I get it now why Louisa became so close to her sister, May, and it’s because they were opposites. An obvious thought to be sure, but Ticknor’s memoir made that all the clearer to me.
Louisa was complex, conflicted, duty bound, guilt-ridden . . . a rather typical 19th century New Englander from all appearances. She had the extra added blessing/burden of possessing enormous creative energy which creates its own storms.
May somehow broke free and rose above these shackles. Fortunate to be the youngest of the 4, she escaped many of the experiences which scarred Louisa for life (such as Fruitlands). Her father had become less obsessed with documenting every moment of his daughters’ lives by the time she came along; it seemed that his storms were beginning to wind down a bit as she grew up. As the cherub of the family who radiated so much natural light and joy, the family was drawn to her like a magnet to relieve their burdens.
I believe that when Louisa was with May, she could forget herself for awhile and just be herself.
This passage from Ticknor’s book really struck me (pages May Alcott a Memoir pages 94-95):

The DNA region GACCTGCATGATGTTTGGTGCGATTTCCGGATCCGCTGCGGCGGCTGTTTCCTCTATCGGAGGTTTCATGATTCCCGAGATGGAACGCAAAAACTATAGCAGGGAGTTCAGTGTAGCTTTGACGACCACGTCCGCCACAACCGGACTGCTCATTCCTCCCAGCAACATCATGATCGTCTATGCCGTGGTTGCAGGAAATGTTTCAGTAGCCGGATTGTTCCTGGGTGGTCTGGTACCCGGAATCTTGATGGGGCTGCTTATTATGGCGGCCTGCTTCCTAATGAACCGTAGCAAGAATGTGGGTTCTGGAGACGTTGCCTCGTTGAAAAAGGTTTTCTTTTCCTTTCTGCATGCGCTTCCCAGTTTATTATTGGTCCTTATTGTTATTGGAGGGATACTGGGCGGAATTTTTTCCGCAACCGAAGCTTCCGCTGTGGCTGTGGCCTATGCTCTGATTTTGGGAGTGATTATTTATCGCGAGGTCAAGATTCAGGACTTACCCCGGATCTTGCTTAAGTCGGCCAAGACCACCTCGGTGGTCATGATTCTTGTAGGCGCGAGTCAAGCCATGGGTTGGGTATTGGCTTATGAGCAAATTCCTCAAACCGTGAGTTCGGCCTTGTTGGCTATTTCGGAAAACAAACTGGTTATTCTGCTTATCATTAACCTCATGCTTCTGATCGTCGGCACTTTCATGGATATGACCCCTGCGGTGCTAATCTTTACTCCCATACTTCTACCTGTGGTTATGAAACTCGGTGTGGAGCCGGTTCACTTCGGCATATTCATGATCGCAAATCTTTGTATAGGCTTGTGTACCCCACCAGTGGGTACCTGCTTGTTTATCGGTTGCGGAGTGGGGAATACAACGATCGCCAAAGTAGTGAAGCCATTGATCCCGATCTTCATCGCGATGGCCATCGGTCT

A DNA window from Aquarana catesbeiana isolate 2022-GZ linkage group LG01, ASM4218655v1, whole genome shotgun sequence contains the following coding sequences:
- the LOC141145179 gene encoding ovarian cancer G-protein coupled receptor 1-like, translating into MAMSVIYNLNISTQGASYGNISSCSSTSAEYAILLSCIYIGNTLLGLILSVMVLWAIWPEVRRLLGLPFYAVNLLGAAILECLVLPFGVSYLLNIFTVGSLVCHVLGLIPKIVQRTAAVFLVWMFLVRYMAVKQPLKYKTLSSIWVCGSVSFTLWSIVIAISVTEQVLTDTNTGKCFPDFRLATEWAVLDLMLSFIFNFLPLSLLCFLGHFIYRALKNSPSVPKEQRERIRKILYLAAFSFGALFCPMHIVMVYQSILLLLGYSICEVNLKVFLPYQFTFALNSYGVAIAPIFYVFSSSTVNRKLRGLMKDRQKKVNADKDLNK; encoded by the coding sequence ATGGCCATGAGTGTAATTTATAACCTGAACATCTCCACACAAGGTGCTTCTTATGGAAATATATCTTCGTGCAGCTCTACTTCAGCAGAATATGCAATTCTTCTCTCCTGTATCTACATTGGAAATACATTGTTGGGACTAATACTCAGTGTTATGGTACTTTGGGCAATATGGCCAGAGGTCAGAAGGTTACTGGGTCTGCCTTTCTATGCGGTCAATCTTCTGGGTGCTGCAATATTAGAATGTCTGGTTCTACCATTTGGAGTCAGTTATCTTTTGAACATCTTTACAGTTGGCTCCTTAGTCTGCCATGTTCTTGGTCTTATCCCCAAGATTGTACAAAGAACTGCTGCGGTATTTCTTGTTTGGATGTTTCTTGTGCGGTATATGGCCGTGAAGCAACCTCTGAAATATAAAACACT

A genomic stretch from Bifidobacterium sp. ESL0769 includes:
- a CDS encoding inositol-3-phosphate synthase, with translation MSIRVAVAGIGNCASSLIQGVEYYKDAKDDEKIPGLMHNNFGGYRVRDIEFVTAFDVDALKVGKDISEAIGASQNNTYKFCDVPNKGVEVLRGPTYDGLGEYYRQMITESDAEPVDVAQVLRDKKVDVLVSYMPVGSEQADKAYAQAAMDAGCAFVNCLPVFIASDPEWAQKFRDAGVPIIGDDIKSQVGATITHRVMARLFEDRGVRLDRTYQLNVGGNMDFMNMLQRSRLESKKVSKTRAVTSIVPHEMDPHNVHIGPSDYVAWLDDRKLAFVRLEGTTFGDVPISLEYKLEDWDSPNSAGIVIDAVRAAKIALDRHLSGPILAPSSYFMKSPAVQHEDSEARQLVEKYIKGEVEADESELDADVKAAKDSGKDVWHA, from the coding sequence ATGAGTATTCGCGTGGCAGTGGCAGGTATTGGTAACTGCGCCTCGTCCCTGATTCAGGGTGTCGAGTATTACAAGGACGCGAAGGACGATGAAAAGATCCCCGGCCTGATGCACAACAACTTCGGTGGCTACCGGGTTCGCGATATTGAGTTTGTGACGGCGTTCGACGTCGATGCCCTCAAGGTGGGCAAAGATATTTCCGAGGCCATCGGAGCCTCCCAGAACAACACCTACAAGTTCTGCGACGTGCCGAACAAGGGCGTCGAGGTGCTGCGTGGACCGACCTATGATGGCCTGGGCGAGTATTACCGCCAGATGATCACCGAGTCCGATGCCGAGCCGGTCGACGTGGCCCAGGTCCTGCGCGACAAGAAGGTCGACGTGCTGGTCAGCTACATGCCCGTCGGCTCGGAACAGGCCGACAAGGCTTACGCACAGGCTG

Ticknor had just described how Louisa and May, while on their grand European tour, had been able to eavesdrop on an opera being performed next door to their hotel. They not only saw the opera, but all the backstage antics as well (as a voyeur myself, I would have loved that!). And they got to see it in their bed clothes! Ticknor then writes:
When an enlightening glimpse of the submerged Louisa Alcott, that fun-adoring, freedom-loving creature who was for over a half a century cribbed, cabined, and confined by her New England habitations. One is at this point tempted to inquire, Might not her brilliant literary gift have blossomed vividly and even luxuriantly could she have had, not days, but years of leisure and emancipation in an environment as lovely and inspiring as this described by her, with gay attire, moonlight on balconies, fine music floating from the throats of prima donnas in filmy robes, and gallant knights in armor? But it was not to be. The moving finger wrote but seven magic letters, and they spelled CONCORD.
Louisa Alcott’s pen was destined to keep alive not great, romantic, or historic personages, but vivid little people of New England, and not all the allurement of the New World could have drawn her from her home life of sacrifice. May could escape from her New England heritage, but not Louisa. [my emphasis]. Yet it is good to think of her, if only for a single night, wrapped in a yellow bedquilt, staring with “rapture” at gallant knights, and hearing them “warble to plump ladies”, while the stage thunder crashed and the philosophy of Concord was forgot.
Aligning myself with Louisa in temperament rather than May, I too would be drawn to such a breath of fresh air. In fact, I am, and I actively seek out May Alcotts in my life to remind me that life is not all work and obligation. The May Alcotts of this world are badly needed as they bring that joie de vivre back into life.